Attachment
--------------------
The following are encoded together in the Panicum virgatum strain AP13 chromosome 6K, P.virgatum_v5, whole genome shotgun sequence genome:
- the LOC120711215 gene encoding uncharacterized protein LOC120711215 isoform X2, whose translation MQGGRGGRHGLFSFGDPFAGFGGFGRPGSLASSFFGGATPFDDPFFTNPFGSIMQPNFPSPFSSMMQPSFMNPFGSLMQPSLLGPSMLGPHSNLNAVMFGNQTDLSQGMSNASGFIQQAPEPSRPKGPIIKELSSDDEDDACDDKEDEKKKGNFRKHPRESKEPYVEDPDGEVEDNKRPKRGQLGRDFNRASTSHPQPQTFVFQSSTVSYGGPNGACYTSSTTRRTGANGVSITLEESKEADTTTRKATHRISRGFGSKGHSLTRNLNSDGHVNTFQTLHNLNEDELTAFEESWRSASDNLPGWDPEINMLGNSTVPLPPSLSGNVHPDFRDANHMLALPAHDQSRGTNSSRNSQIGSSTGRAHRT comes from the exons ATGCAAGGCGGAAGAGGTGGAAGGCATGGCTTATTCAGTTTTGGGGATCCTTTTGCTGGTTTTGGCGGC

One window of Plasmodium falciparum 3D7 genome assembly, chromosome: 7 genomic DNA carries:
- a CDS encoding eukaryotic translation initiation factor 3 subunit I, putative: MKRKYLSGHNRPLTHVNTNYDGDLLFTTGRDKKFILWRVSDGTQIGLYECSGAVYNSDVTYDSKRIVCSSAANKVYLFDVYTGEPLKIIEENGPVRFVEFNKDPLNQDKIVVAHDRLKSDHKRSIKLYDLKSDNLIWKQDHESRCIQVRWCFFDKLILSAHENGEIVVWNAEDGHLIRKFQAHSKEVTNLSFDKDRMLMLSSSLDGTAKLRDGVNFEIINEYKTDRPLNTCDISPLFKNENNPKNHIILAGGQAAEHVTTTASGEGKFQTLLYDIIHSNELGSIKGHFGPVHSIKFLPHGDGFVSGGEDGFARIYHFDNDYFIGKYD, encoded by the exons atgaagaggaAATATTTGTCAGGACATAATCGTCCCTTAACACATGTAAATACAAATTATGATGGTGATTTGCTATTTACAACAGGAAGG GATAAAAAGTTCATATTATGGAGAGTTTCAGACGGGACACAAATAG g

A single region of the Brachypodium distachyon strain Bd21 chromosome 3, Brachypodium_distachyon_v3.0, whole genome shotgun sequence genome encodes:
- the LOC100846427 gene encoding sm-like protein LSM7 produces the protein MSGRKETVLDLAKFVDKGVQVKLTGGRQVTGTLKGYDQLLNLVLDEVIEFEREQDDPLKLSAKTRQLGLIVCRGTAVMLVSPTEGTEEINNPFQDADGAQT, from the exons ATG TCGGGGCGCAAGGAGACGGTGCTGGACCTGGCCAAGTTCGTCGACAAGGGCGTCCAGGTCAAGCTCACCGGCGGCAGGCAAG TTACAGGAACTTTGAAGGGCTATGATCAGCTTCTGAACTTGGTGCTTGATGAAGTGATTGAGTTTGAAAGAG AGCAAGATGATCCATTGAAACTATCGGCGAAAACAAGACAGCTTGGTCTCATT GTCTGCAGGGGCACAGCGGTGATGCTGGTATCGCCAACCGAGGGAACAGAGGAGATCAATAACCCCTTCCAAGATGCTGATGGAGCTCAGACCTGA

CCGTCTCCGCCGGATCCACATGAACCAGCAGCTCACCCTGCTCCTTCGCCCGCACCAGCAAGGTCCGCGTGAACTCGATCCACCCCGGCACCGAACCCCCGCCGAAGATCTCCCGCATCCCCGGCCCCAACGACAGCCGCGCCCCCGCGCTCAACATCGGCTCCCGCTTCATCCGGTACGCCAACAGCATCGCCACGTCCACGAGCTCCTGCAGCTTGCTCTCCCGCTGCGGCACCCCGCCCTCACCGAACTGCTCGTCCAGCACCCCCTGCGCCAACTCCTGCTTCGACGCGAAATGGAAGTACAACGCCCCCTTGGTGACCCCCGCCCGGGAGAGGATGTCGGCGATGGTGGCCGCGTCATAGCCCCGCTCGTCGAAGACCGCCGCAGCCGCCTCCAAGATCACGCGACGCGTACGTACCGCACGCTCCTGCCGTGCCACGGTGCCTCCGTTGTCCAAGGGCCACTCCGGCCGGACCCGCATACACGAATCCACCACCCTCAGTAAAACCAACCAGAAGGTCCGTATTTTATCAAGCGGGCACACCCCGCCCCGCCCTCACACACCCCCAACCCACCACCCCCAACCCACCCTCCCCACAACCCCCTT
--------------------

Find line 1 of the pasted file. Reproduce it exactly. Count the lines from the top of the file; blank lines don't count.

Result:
The following are encoded together in the Panicum virgatum strain AP13 chromosome 6K, P.virgatum_v5, whole genome shotgun sequence genome: